Worthy Christian News » World News » The Holy Month of Ramadan Around the World
Although depicted as a holy month of fasting by devout Muslims, Ramadan also marks a time for increased holy war against infidels.
Militant Islamic elements in Algeria raised their struggle to new levels of violence this weekend, killing nearly 40 people, including 15 young students and their teacher who were machine-gunned to death while sleeping in their boarding school dormitory. This weekend's violence brings the death toll to nearly 200 since the "holy" month of Ramadan began three weeks ago. Many Muslims see Ramadan as a sacred period for increasing their jihad activities, resulting in a noticeable rise in bloodshed during the month, as demonstrated by the surge in murder and terror in Algeria.
More than 100,000 people have been brutally murdered since 1992 in Algeria in an Islamic uprising sparked by the military-backed cancellation of a general election Muslim fundamentalists were expected to win. Despite current President Abdelaziz Bouteflika's peace efforts launched a year and a half ago, terror attacks occur almost daily.
In Indonesia, more than 2,000 troops have been deployed to the troubled province of Aceh as violence has escalated during Ramadan. Soldiers will join police to maintain security during Indonesian President Abdurrahman Wahid's visit Tuesday "in light of worsening security conditions and the threats made to assassinate the president," military spokesman Graito Usodo said.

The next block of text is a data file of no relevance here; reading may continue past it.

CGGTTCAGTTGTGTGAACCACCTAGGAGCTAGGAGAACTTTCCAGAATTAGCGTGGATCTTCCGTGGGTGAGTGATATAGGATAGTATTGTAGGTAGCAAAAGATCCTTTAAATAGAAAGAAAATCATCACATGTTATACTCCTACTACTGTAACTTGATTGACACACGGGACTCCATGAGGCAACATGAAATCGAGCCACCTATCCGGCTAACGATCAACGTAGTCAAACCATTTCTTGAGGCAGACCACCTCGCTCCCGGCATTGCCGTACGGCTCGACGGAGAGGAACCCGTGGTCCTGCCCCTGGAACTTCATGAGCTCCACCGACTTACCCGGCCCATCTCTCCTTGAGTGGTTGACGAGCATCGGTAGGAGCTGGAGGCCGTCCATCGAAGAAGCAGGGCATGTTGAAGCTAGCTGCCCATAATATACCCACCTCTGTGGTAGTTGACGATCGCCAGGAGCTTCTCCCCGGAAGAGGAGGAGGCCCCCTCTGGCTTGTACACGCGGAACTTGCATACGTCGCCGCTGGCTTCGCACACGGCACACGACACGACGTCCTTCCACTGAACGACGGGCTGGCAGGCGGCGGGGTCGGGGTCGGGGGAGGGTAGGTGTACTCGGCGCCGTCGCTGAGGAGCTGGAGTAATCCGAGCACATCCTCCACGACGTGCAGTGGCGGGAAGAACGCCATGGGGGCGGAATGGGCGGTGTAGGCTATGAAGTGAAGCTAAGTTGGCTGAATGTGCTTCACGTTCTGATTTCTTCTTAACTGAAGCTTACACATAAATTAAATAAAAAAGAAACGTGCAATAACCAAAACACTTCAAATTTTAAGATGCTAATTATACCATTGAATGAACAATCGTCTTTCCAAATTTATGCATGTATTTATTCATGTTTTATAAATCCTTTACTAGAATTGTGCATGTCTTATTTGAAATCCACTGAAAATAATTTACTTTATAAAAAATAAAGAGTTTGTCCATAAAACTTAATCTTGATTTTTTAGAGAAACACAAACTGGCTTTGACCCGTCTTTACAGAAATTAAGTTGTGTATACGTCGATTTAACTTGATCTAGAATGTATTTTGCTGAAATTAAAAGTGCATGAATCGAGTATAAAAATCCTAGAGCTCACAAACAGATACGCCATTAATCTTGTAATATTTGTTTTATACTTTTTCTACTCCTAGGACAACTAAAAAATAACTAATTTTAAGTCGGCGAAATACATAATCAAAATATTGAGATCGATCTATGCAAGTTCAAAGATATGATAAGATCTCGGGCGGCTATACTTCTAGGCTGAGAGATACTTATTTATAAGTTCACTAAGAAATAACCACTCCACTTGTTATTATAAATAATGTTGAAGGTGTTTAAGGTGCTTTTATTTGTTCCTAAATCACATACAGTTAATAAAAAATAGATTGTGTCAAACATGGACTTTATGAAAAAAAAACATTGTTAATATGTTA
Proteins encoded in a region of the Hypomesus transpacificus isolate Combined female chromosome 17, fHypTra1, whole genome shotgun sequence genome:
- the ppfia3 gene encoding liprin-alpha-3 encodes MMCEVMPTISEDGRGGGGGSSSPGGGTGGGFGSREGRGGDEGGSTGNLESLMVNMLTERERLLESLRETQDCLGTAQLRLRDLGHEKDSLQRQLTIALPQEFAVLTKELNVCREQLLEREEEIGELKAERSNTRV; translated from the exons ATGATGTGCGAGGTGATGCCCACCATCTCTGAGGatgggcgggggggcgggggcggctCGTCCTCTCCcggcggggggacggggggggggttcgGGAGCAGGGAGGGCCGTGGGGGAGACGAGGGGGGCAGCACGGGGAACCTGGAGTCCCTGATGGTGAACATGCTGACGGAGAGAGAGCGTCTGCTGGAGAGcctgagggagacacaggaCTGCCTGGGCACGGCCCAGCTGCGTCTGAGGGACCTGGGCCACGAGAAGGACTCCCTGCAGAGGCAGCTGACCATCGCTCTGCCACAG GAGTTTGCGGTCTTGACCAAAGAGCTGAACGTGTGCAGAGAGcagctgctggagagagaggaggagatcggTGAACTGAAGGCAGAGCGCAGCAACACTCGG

Wahid is visiting Aceh in an attempt to quell renewed violence by Muslim fundamentalists who want independence for the region. In recent weeks, the provincial governor's office was hit by a grenade attack, prominent figures have been murdered and three human rights workers killed, bringing the death toll to 10. Several government offices have been bombed and club-wielding gangs have smashed bars and other businesses to enforce Ramadan observances, when Muslims are supposed to abstain from eating and drinking during daylight hours.
In a concession to the fundamentalists, Wahid is expected to introduce the Islamic code of law, or Sharia, for the region during his visit. He will also hand over $10.5 million in aid. Wahid has promised greater autonomy for Aceh but has rejected the idea of independence.
Peace talks and a cease-fire agreement between Muslim fundamentalists and government forces in May have failed to stem the bloodshed. Government ministers and senior generals have threatened a military crackdown in January if negotiations break down again.
In India, another fruitless good-will effort is underway as Indian security forces are currently honoring a month-long cease-fire against Islamic fundamentalists in Kashmir during Ramadan. Pakistan has responded by stopping artillery shelling along the cease-fire line that divides the region between the two countries, but has continued to allow rebels to carry out attacks, including suicide bombings, against the Indian military. India says Pakistan trains, arms and funds the Muslim rebels in Indian-controlled Kashmir, but Pakistan denies this.
Used with Permission from International Christian Embassy Jerusalem.